On July 1, Bihar had 10,075 positive cases. The numbers shot up to 50,987 on July 31. The average positivity rate for the month was 12.8 per cent with the month reporting 40,912 cases out of 3,19,83 samples getting tested.
This was in comparison with 4.1 per cent positivity rate for June, when 5,872 cases were reported from 1,42,800 samples.
The comparison of June and July figures, both in terms of number of Covid cases and its positivity rates, tell the Bihar surge story.
As Bihar ramps up on testing, the surge is also on the rise. There were 71,794 total cases in the state on August 7, recording over 20,000 new cases in exactly a week. The state has been testing over 50,000 samples in recent days. Though it is too early to assess, the positivity percentage in the first few days of August has been quite high, ranging from 4.26 on August 5 to a high of 9.93 per cent on August 1.
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Ground reports suggest that adequate testing needs to be done on campaign mode, even at the block level. But because of the long wait for testing, caused by the lack of kits, several people with mild symptoms are not opting for tests.
On the other hand, as a Shekhpura health official concedes, only those with obvious symptoms are now being tested. “Unless a district gets to test 1,500 samples per day, real Covid figures would not emerge,” he says, adding that several villagers had not been coming for tests because they are frustrated at seeing long queues at primary healthcare centres and sub-division towns.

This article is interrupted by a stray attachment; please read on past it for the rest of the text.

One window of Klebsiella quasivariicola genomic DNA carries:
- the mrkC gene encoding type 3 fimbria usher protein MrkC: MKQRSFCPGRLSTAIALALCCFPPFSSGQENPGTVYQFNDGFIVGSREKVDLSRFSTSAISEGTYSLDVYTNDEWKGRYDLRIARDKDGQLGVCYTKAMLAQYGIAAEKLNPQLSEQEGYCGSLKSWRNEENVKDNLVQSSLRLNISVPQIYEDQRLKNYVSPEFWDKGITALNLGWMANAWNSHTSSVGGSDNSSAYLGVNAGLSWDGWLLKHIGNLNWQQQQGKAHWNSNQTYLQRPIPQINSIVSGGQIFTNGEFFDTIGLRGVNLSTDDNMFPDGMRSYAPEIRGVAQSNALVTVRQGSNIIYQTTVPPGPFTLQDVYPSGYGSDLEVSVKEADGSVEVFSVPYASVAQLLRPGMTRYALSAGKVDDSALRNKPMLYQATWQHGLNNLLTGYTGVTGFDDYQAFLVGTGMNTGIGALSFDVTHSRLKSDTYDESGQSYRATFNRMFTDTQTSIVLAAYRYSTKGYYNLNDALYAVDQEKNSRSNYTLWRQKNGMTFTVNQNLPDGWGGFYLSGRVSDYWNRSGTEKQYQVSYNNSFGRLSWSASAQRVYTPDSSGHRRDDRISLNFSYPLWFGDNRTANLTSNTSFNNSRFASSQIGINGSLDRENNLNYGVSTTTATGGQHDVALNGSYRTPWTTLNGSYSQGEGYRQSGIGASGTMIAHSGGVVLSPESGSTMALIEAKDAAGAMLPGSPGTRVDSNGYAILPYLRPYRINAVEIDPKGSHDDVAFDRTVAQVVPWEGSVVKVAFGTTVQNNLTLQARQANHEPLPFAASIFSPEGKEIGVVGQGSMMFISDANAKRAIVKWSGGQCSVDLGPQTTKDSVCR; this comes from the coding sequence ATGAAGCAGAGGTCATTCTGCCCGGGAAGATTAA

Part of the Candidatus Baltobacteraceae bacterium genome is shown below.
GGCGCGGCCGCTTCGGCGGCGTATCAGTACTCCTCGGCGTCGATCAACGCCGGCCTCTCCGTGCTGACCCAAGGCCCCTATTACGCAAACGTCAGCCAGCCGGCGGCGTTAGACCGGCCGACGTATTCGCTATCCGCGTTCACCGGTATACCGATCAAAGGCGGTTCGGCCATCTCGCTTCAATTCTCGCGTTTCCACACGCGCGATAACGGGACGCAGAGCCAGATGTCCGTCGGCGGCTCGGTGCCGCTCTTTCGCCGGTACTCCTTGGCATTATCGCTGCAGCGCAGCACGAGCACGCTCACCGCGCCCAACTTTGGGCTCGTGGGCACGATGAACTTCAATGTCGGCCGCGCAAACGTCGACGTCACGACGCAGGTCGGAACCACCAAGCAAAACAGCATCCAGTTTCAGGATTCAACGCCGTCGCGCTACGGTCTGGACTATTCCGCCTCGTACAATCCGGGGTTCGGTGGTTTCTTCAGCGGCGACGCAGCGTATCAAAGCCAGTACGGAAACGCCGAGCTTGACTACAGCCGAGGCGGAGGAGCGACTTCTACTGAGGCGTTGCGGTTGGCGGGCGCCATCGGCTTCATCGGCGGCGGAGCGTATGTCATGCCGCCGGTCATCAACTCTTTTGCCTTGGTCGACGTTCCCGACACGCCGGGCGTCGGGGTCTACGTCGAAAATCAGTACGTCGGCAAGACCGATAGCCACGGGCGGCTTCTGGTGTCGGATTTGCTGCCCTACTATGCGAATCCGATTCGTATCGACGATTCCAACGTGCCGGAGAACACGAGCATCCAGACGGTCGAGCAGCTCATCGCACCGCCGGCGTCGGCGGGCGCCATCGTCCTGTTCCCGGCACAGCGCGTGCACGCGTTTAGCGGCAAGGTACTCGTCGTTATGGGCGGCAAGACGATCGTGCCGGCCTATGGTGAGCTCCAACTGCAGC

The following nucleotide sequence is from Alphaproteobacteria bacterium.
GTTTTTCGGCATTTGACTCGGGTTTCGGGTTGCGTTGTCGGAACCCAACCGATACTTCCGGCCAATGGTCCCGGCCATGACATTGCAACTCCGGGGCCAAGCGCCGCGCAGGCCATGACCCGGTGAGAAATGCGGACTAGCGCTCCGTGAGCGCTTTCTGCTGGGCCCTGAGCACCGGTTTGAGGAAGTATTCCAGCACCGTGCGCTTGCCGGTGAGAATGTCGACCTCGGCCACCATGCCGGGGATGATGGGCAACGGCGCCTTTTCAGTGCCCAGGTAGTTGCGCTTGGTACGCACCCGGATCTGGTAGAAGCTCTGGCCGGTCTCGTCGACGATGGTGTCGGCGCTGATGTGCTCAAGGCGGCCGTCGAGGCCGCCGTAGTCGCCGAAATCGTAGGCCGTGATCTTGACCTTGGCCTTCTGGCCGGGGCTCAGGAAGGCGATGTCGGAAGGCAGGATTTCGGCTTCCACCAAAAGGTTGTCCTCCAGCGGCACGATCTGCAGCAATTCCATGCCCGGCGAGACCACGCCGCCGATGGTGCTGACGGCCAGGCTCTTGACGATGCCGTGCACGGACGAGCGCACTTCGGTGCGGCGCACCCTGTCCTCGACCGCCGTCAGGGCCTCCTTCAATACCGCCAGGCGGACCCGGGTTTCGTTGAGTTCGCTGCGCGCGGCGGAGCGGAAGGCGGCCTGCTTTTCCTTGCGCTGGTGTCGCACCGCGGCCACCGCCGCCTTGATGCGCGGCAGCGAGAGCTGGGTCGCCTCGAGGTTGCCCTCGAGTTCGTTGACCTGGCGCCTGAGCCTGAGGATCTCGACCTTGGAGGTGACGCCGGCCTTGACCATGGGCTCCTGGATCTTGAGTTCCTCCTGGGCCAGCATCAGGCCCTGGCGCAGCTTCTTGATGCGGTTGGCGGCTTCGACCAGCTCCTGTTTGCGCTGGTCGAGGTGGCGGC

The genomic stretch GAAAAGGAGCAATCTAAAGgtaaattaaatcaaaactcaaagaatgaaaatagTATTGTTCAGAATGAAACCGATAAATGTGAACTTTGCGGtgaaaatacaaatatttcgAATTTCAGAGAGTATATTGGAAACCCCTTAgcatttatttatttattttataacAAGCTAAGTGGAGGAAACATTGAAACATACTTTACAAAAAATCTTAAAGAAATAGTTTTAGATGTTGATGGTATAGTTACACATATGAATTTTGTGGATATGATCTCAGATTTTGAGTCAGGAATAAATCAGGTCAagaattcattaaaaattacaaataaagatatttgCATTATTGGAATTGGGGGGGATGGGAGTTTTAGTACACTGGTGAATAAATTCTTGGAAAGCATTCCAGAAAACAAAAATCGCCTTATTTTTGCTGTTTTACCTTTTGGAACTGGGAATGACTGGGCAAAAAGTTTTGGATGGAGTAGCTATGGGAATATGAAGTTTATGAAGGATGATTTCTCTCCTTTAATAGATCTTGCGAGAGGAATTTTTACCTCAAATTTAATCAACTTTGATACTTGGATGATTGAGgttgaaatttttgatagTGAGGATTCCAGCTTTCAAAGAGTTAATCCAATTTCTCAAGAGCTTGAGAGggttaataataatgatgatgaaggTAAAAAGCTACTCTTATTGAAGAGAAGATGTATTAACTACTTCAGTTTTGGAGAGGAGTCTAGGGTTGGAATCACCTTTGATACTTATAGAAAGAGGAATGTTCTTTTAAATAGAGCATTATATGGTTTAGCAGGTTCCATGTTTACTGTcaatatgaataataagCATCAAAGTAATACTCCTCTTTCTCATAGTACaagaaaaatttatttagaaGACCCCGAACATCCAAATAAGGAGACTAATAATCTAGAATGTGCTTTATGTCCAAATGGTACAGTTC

August and September could hold key to Bihar as the health department now seems to have woken up to the need for massive testing till block levels. Bihar health department officials say August would be a crucial month as it could give a clear indication of the longer trend.
As the health department is likely to touch 50,000 testing per day figure in a week, it is eager to assess positivity rate. “We saw an alarming 12.8 per cent positivity rate in July. If it is under 5 per cent by August end despite increased testing, one could think of flattening curve by mid-September. But it is too early to say. Next 10 days are crucial,” says a health department official.
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